Guess who has two thumbs and the ability to install major appliances.  THIS GUY.

Roughly six months before we moved from our townhouse to this, our purchased domicile (ours and the bank’s.  Mostly the bank’s), we acquired a nice, new laundry team (which would be the worst super-hero group ever.  THE LAUNDRY TEAM — FIGHTING STAINS AND GROUND IN DIRT AND CRIMINALS) consisting of a high-efficiency front loading washer and a similarly high-efficiency and front-loading matching dryer.  Our townhouse had an electric hook-up for the dryer so this was copacetic.  The new house, however, has gas and came with a roughly 30-year-old gas dryer which was, not to put too fine a point on it, not highly efficient.  It would take a very, very long time to dry stuff, compared to the electric one.

You’ll note the past-tense use there.  The old dryer was pretty useless.  Amy’s been hanging our laundry on the line all summer (with nary an wind-drive shirt escapee since about May) but as there is frost in the forecast and apparently snow en route, the old dryer had to go and this was today’s entertainment.

I feel fairly certain that the dryer was purchased in 1979.  There are several clues leading me to this assumption, viz. the patents under which it was constructed are listed with years beside them and there is none higher than 1978 with the notice ‘further patents pending’ alongside.  Also, the warranty registration card was still in the manual and it is a punchcard, apparently for use in ENIAC or some similar unit.

The ‘flexible’ hose connecting it to the gas supply appears to have been installed in 1979 as well, and never, ever moved since.  I suspect that someone with a lot of time on his or her hands and a decent mass spectrograph could go through the layers of lint and do a pretty fair reconstruction of the last 30 years of fashion based up on the makeup of the fibers contained within.  I am not that person so I went in with broom and later vacuum cleaner to deprive science of this gift.  The ‘flexible’ hose had become fairly rigid with age and would no longer turn freely in the sockets at either end.  This forced me to just keep twisting it until it broke.  Fortunately for me (and the house, and all our worldly goods), the former owner of the house hired somebody with at least a modicum of common sense to install the gas supply as there was a shutoff handy.  After wresting the flexible tube from the grip of decades of disuse, I made a very quick and rather panicky trip to Rona to get a 4″ long cast-iron pipe and cap to form the belt to the shutoff’s suspenders.  Just to be sure, I turned off the power to the whole house and flipped the furnace off just to make sure there were no sparks and left a note on the counter that said POWER IS OFF FOR A GOOD REASON. BACK A.S.AP.  I used Teflon tape to seal the threads and it’s supposedly good to 100psi in gas situations so I am hoping that between the shutoff being shut off and the new cap, gas leaks won’t be a problem.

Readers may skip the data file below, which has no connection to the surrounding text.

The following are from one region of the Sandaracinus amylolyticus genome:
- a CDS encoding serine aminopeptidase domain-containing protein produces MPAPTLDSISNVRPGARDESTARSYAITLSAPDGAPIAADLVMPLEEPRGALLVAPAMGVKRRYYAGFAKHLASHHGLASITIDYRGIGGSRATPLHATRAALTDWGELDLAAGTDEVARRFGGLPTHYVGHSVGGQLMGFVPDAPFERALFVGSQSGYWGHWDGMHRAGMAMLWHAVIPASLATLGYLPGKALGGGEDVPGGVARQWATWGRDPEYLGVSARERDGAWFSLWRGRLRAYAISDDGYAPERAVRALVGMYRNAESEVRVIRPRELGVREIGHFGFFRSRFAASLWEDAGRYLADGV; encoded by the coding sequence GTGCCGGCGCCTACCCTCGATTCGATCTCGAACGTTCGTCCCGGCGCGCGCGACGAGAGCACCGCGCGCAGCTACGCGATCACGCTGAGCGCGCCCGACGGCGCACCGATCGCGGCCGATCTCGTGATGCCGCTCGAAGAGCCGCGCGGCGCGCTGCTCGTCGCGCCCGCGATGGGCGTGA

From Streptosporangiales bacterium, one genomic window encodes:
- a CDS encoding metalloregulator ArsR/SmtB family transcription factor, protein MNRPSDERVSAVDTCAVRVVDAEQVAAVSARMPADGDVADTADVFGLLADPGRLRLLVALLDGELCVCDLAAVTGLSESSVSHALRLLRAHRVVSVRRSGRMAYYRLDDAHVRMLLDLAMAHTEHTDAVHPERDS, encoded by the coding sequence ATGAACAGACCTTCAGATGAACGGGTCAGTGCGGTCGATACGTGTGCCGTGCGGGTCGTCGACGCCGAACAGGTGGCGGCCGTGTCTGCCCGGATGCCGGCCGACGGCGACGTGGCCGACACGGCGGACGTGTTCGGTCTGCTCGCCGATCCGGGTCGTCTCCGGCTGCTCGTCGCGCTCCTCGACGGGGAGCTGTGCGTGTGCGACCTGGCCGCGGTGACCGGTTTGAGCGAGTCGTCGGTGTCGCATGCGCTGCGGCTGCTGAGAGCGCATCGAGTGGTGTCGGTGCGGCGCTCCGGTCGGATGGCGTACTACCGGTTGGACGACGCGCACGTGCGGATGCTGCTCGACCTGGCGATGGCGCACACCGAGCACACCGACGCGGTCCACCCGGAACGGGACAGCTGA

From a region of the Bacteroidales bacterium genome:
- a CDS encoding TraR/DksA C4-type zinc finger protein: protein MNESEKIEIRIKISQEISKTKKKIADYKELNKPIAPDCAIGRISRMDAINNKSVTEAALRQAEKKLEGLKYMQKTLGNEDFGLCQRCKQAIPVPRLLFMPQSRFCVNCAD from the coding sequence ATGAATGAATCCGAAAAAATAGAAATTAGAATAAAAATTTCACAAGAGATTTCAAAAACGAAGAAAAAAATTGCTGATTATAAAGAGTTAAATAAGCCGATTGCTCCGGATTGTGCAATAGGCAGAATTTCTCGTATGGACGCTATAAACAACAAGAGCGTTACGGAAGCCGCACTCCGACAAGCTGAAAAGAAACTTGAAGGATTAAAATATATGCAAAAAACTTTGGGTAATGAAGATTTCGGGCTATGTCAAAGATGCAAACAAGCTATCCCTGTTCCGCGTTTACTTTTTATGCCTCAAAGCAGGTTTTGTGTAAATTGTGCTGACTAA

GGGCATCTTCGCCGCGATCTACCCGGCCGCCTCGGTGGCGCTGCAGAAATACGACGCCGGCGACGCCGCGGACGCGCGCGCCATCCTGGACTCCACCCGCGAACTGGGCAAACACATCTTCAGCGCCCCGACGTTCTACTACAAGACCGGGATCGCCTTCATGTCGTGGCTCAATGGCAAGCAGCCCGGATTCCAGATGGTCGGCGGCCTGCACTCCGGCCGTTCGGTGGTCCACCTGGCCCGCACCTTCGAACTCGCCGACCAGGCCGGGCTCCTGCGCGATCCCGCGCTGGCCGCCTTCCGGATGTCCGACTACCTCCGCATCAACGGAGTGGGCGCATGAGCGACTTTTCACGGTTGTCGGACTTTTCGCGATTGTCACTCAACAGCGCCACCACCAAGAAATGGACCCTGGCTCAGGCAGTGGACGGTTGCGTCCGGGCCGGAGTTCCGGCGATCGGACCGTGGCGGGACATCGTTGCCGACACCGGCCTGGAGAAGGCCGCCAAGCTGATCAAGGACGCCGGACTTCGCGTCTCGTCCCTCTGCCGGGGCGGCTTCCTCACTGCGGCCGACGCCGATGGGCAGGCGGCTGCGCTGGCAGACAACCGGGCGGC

I’ll just take a moment here to say how great an invention the Stab-lok system of circuit breakers is.  I am not particularly nervous about replacing outlets and fixtures and such things, but I have never taken on the installation of a new breaker before.  On today’s first, non-panicky trip to Rona, I had picked up the 10-gauge, 3-wire (technically four wires counting ground), outlet box and breaker needed to actually power the newer dryer.  I bought a dryer receptacle months ago at Home Depot.  The installation was very, very straightforward.

  1. Mount the outlet box (surface mount because I am not really into cutting holes in the panelling that I intend to remove within the next five years)
  2. Run wire from box to panel, drilling hole in ugly panelling with 5/8″ spade bit
  3. Strip wire ends and attach to receptacle
  5. Pull cover plate off breaker panel
  6. Strip panel end of wires
  7. Install wires much as previous installer did.  Ground to grounding bar, neutral to neutral bar
  8. Attach ‘hot’ wires (black and ‘red’ which is actually pink) to new circuit breaker
  9. Snap new breaker into panel
  10. Turn everything back on
  11. Dry clothing

In much the same way as doing something on my computer from the command line makes me feel extremely competent and highly manly, taming electricity is really, really good for my ego.

we used to say the stars are forever